While I would’ve preferred to use her book to hold up the legs of my desk, I realized that she is out here; noticeable, social and maybe even selling books. This lady with the bad grammar, misspelled words and dangling participles is living her dream. And in all actuality, she is living my dream. The difference between me and her? She stopped thinking so hard and wrote the damn book.

So, this is my attempt at not over thinking the process. I am letting go of my issues so that I can get a book in return. Good Mourning will be published in January. Whether I like it or not. I’m trying not to take myself so serious, which means digging deep but not so far that I never get the story out.

We all have to let go of something to get something. What will you let go of this week?

Public Nudity…

So recently, I’ve started getting naked in public. Ok, not really. I’ve just started sharing more of myself with the rest of the world. And for me, this used to be hard to do.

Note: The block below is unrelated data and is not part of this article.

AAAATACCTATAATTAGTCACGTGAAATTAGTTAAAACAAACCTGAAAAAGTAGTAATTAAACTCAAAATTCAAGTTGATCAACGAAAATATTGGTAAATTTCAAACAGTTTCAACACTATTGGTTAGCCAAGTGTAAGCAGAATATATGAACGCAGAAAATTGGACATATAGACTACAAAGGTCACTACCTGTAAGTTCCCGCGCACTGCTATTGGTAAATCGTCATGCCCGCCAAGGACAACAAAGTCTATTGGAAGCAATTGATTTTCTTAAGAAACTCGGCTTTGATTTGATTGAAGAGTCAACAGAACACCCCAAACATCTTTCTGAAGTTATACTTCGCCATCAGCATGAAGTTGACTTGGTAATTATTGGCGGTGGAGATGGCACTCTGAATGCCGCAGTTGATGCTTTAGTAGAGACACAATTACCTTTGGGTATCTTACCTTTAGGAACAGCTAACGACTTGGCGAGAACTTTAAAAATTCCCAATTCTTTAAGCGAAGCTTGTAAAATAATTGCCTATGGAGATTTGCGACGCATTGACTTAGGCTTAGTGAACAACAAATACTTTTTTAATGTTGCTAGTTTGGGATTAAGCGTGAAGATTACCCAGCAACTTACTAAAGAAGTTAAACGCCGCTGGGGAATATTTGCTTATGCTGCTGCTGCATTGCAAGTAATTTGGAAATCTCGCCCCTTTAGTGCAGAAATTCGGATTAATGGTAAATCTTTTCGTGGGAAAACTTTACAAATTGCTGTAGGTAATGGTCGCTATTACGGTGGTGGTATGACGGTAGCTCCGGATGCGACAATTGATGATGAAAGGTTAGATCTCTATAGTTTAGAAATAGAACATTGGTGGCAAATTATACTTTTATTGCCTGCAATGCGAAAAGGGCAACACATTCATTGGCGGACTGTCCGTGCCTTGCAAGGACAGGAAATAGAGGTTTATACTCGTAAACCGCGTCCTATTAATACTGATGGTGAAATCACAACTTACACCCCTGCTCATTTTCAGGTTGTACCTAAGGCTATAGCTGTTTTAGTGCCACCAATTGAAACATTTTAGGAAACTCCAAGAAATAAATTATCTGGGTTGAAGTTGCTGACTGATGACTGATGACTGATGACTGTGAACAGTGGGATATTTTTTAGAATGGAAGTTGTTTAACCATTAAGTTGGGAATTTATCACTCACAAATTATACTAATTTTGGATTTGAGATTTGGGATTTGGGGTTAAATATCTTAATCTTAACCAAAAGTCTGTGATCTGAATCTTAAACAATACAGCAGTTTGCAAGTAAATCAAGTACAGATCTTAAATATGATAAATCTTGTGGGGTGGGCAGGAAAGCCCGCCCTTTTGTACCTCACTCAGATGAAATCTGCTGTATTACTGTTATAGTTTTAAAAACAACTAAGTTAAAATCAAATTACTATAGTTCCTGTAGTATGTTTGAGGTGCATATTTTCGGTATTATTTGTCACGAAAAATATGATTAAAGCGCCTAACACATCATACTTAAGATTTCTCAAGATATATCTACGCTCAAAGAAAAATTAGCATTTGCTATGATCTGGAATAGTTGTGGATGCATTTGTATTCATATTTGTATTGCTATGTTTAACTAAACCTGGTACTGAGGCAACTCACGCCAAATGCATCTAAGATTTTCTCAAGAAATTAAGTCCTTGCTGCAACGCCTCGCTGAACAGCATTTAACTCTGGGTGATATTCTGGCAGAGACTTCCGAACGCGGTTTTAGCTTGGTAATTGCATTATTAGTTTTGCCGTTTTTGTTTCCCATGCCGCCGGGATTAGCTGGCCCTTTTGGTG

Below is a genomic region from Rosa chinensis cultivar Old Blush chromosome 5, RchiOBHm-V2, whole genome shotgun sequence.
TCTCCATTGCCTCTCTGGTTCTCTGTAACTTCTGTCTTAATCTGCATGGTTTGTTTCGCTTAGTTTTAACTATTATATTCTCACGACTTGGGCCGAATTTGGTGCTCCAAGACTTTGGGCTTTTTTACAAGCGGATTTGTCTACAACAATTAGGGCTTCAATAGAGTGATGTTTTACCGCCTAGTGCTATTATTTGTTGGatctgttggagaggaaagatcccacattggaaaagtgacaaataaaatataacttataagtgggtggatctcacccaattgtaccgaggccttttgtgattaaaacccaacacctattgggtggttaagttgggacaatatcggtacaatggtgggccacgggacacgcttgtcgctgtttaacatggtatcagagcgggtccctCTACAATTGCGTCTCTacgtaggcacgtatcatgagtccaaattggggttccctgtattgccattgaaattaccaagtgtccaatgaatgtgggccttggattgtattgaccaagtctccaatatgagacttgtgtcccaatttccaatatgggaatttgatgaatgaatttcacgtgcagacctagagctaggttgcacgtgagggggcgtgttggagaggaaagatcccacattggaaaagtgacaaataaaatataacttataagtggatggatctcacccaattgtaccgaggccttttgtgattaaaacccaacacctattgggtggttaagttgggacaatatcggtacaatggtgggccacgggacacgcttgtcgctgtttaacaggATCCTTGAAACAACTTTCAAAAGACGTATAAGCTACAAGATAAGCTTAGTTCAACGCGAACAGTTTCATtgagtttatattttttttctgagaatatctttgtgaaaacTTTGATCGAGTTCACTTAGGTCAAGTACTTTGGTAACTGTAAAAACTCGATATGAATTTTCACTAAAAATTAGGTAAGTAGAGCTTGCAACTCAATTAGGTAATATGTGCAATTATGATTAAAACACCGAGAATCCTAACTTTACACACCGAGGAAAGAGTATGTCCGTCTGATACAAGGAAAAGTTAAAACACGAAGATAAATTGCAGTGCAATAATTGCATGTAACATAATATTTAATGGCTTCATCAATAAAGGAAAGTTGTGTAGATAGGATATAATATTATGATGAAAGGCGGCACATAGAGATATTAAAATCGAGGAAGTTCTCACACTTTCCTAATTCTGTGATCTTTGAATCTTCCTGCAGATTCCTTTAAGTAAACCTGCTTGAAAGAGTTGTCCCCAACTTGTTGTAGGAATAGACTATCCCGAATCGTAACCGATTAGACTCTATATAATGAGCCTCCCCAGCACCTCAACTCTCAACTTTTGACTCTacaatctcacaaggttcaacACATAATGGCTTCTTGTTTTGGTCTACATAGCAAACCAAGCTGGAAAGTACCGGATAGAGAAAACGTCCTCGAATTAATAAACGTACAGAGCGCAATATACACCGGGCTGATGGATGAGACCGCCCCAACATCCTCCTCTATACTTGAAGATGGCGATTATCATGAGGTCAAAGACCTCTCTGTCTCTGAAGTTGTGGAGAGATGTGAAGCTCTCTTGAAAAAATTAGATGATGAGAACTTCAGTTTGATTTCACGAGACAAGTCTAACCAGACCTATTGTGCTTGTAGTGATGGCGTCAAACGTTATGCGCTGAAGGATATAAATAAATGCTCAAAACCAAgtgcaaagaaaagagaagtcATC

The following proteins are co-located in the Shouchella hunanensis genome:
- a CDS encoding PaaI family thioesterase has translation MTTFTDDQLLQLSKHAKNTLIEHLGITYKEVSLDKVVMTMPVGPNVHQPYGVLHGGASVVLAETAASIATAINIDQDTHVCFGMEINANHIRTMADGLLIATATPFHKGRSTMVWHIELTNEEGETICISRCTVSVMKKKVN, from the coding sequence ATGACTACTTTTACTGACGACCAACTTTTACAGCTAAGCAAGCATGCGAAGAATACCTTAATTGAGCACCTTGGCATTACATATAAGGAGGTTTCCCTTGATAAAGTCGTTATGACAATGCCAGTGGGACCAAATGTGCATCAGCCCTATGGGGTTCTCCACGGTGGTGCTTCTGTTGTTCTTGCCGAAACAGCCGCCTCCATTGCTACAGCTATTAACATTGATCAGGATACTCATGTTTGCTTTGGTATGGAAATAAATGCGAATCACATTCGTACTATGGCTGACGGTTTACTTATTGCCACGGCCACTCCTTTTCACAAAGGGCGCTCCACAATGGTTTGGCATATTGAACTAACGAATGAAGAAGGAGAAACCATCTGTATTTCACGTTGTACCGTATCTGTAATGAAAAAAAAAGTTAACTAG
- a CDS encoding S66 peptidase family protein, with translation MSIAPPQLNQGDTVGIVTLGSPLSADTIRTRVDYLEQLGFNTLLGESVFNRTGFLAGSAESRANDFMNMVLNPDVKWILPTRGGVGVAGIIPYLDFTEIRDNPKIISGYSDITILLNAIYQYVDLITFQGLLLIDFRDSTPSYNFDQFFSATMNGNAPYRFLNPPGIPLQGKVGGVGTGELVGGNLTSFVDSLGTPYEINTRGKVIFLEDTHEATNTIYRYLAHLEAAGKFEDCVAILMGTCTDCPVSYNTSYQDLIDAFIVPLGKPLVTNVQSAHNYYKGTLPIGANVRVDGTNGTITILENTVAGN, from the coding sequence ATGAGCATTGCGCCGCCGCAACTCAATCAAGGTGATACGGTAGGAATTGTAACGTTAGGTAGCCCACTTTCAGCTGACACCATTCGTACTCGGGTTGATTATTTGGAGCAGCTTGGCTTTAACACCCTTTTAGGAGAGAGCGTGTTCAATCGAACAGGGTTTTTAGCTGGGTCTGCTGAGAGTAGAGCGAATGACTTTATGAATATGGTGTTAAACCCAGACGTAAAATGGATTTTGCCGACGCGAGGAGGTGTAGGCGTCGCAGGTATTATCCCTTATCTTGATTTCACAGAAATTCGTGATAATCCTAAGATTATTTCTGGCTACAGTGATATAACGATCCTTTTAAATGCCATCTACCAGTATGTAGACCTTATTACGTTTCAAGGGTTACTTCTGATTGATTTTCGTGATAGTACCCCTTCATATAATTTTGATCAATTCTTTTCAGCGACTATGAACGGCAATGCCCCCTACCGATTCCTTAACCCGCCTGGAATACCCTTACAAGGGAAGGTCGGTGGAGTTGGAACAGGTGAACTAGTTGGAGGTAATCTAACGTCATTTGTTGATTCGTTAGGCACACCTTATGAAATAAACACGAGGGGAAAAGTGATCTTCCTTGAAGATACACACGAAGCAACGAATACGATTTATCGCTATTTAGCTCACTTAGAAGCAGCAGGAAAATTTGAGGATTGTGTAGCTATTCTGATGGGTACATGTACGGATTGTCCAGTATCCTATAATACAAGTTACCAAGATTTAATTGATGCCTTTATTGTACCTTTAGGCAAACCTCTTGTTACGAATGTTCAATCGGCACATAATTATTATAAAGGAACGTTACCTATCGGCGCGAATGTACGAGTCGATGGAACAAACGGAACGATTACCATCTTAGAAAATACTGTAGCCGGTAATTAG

I am a home body. A loner, perfectly content being by myself, and the Investigation Discovery Channel. I don’t like crowds. Or loud places. Or dark places. But Racheal the author has to kick these anxieties in the ass and get over them. This means actually interacting with people. In real life and online. This also means sharing my writing, my inner most thoughts, with other people.

By doing this, I’ve begun making myself vulnerable, something I would never have done a year ago. I used to care too much about what other people would think. If they knew I wrote about death, dying and crazy people the way I did, maybe they’d think I was crazy. Or maybe my writing (and therefore I) was terrible and no one would like it?

But quite the opposite has happened. Releasing myself and my writing into the universe has actually given me more confidence. The feedback, the constructive criticism and the encouragement has all motivated me in a way I never imagined it would. I still care what people think about my writing. But like strolling the sands of a nudist beach, you stop thinking about your flaws when you realize everyone else has them too.